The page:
BA and LD% seem to go hand in hand. But nonetheless, my problem with OPS is that it uses OBP as an equal stat, but it isn’t. The walk is not a stat that produces runs, unless the bases are loaded or you have the speed of a base stealer. Too many players that should be hunting pitches to crush, are looking to walk. Brandon Nimmo, to me, is as much a butterfly as Daniel Murphy was in his transformation. [I recall when Tony Gwynn said he will look to start driving the inside pitch instead of being satisfied with a single to centerfield.] Jeff McNeil is still a caterpillar. Pete Alonso is a dragonfly hunting mosquitos (doesn’t he look like Frank Thomas playing first base this year?).

        I guess we will never see eye to eye on it.

        • ChrisF

          Walks are the love of the “true outcomes” perspective. K, BB, HR. It makes things simple because the number of variables drop way down. Nothing else involved than pitcher or hitter.

          Ask any player of they’d like to hit .300 or .220 and Im sure what the answer would be!!

          • Brian Joura

            That’s misleading at best and closer to knowingly unfair.

            Context is everything.

            Hits are better than walks which are better than outs. If you bat .300 and your OBP is .320 you’re simply not as productive as the guy who bats .220 and has an OBP of .350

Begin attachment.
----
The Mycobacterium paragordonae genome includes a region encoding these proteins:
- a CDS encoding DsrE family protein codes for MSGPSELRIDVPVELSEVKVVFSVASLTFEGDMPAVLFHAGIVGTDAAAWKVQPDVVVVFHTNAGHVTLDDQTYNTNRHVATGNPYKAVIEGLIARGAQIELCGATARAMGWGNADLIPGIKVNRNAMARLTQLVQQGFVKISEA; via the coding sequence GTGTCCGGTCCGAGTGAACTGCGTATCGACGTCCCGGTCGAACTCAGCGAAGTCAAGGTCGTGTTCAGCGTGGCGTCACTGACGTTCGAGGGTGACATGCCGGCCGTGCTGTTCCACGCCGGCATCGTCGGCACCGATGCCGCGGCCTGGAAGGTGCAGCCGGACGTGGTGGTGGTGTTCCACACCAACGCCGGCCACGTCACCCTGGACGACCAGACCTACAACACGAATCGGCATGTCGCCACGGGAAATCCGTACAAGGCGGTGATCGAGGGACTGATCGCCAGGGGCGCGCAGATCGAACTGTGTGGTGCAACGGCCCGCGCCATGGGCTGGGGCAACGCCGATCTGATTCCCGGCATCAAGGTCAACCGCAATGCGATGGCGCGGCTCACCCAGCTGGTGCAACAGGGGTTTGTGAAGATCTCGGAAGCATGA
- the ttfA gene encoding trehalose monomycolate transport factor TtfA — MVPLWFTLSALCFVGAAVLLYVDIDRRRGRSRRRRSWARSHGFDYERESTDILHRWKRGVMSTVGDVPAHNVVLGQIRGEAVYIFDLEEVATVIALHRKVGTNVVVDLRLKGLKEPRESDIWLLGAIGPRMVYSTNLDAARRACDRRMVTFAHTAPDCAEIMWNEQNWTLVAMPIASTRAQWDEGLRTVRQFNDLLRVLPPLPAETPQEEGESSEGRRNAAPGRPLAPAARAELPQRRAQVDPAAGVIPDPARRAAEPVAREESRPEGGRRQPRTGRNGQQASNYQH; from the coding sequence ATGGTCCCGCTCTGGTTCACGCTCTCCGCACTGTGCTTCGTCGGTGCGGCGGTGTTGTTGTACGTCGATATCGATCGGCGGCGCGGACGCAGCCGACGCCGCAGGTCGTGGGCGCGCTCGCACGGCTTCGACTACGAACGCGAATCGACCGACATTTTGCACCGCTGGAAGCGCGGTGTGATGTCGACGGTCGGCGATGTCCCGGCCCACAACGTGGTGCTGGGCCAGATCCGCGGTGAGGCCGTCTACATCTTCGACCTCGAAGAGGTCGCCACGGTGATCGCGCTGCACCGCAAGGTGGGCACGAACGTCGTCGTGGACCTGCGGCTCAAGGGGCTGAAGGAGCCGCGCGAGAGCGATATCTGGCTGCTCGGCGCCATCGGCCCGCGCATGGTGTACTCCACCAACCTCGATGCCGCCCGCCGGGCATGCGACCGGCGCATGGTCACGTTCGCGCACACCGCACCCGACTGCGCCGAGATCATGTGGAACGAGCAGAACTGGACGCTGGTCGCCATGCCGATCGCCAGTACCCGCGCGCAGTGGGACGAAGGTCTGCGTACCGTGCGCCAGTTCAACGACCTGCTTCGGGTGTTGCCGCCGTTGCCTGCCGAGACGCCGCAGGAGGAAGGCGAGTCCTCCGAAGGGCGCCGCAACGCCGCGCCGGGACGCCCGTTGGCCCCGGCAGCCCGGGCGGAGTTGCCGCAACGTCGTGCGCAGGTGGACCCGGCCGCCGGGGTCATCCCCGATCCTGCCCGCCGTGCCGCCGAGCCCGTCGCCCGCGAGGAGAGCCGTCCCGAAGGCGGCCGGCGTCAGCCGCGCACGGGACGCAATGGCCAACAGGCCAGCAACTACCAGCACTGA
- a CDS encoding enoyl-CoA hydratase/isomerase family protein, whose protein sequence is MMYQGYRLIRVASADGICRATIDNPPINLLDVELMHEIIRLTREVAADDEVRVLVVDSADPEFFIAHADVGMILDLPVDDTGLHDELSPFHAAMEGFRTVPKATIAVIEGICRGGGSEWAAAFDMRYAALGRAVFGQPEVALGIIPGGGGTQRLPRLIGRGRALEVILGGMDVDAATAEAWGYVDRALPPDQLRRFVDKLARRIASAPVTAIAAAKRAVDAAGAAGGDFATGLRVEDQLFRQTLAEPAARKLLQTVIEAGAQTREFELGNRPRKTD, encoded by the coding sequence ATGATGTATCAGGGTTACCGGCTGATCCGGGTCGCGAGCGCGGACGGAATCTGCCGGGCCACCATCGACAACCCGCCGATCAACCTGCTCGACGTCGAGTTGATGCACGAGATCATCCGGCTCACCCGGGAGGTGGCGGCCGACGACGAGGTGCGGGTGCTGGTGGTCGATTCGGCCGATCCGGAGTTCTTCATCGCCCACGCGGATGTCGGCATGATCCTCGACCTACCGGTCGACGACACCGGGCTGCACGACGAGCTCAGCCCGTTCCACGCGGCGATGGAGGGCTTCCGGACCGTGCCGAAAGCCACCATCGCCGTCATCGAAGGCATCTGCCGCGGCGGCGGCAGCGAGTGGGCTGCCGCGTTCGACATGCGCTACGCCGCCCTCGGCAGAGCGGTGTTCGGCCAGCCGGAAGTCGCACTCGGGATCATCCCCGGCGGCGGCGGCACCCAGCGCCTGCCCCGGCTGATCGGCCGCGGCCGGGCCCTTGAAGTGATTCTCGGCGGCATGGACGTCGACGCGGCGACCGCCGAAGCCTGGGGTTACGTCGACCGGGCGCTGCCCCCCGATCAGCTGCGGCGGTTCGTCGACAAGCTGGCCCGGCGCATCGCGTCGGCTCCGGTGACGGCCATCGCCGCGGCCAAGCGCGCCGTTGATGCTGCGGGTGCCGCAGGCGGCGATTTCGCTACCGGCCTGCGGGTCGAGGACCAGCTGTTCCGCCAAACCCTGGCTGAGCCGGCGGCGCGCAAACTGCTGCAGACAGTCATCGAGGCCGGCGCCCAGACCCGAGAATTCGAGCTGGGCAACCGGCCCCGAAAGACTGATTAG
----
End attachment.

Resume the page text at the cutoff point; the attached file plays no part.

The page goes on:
But you know this.

            • TexasGusCC

              Brian, a perfect scenario to explain to you why you are wrong. A player that is batting .220 but has a .350 OBP is not as valuable as a player hitting .300 with a .320 OBP. To begin with, it’s almost impossible to have a .320 OBP if you are hitting .300, but let’s play along. Assuming all your hits are singles and there isn’t a Kyle Schwarber variable, how many runs batted in does the guy with a lower batting average have? Is he expecting the guys behind him to get the hits? At least the guy with the higher batting average will drive runners in from second. As we know, baseball is a game of failures. So, a 30% outcome that can get a point on the scoreboard for your team is better than a 35% outcome that won’t, that needs at least one more 35% outcome collectively to possibly get a run in.